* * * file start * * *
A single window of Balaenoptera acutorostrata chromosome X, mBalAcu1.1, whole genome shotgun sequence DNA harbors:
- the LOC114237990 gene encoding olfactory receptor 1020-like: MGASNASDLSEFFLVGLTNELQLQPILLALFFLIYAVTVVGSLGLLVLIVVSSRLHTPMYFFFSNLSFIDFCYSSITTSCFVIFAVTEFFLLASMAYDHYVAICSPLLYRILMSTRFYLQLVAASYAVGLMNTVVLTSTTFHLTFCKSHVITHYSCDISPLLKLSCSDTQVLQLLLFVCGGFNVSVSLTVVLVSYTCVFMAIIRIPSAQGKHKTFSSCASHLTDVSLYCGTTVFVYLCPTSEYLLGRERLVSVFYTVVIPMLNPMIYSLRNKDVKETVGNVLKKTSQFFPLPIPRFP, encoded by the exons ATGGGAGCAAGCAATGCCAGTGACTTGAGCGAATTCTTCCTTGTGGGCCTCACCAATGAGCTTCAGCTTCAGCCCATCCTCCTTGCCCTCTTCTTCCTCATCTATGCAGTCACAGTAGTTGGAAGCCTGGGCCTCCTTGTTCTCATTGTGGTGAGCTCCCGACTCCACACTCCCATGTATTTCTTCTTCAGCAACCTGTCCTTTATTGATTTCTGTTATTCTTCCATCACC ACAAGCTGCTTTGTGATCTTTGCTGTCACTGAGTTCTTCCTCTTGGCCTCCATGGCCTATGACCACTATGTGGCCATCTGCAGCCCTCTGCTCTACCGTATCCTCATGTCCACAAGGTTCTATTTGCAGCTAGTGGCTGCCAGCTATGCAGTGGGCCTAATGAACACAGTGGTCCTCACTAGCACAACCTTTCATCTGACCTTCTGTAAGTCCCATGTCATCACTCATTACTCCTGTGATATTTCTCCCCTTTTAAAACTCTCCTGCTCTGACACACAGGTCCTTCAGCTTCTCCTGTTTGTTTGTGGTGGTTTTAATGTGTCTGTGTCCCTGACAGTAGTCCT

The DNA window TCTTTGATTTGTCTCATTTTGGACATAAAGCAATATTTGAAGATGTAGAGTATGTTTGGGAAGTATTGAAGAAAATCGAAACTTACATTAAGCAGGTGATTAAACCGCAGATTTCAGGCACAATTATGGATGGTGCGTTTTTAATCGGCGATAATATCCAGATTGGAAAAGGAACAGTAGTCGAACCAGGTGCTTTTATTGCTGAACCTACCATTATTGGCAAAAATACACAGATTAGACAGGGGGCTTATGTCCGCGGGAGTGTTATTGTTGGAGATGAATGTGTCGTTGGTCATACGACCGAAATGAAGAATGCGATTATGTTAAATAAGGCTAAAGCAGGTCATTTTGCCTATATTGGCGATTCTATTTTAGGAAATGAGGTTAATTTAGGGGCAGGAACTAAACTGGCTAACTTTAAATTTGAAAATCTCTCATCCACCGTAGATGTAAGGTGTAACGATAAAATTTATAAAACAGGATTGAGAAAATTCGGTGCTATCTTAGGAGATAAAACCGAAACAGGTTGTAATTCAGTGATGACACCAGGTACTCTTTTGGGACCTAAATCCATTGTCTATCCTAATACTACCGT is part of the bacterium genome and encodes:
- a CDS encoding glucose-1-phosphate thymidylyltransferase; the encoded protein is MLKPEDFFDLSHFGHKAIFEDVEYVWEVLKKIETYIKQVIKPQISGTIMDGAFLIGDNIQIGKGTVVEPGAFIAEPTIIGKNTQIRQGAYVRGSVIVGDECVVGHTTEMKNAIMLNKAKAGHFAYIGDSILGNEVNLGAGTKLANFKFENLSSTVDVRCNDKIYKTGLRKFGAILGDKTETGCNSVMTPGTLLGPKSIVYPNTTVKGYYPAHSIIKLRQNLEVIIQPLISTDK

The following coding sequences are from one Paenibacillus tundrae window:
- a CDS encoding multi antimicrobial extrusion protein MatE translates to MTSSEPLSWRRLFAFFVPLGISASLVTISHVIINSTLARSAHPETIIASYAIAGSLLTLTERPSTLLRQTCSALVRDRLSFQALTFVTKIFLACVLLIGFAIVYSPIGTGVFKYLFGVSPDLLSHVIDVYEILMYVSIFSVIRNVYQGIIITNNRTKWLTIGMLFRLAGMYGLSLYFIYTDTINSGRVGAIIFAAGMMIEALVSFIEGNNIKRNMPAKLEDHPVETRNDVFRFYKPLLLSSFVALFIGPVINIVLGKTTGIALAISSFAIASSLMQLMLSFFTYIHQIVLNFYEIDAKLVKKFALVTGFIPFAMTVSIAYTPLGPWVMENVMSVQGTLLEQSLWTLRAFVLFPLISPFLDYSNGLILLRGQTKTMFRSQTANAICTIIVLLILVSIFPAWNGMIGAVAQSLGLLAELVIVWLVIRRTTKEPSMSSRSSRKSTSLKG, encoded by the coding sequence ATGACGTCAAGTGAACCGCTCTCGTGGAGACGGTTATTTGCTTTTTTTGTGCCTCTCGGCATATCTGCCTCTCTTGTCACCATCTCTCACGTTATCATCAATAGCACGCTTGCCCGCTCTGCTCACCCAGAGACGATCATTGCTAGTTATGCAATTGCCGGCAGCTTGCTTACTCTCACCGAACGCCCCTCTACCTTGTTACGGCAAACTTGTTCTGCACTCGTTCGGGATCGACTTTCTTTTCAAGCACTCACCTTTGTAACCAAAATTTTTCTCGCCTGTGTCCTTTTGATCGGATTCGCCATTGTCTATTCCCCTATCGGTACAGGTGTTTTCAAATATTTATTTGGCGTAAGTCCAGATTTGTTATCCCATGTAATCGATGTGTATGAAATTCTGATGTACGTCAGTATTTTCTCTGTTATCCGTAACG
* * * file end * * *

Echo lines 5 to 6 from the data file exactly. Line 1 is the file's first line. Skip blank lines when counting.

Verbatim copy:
The following coding sequences are from one Paenibacillus tundrae window:
- a CDS encoding multi antimicrobial extrusion protein MatE translates to MTSSEPLSWRRLFAFFVPLGISASLVTISHVIINSTLARSAHPETIIASYAIAGSLLTLTERPSTLLRQTCSALVRDRLSFQALTFVTKIFLACVLLIGFAIVYSPIGTGVFKYLFGVSPDLLSHVIDVYEILMYVSIFSVIRNVYQGIIITNNRTKWLTIGMLFRLAGMYGLSLYFIYTDTINSGRVGAIIFAAGMMIEALVSFIEGNNIKRNMPAKLEDHPVETRNDVFRFYKPLLLSSFVALFIGPVINIVLGKTTGIALAISSFAIASSLMQLMLSFFTYIHQIVLNFYEIDAKLVKKFALVTGFIPFAMTVSIAYTPLGPWVMENVMSVQGTLLEQSLWTLRAFVLFPLISPFLDYSNGLILLRGQTKTMFRSQTANAICTIIVLLILVSIFPAWNGMIGAVAQSLGLLAELVIVWLVIRRTTKEPSMSSRSSRKSTSLKG, encoded by the coding sequence ATGACGTCAAGTGAACCGCTCTCGTGGAGACGGTTATTTGCTTTTTTTGTGCCTCTCGGCATATCTGCCTCTCTTGTCACCATCTCTCACGTTATCATCAATAGCACGCTTGCCCGCTCTGCTCACCCAGAGACGATCATTGCTAGTTATGCAATTGCCGGCAGCTTGCTTACTCTCACCGAACGCCCCTCTACCTTGTTACGGCAAACTTGTTCTGCACTCGTTCGGGATCGACTTTCTTTTCAAGCACTCACCTTTGTAACCAAAATTTTTCTCGCCTGTGTCCTTTTGATCGGATTCGCCATTGTCTATTCCCCTATCGGTACAGGTGTTTTCAAATATTTATTTGGCGTAAGTCCAGATTTGTTATCCCATGTAATCGATGTGTATGAAATTCTGATGTACGTCAGTATTTTCTCTGTTATCCGTAACG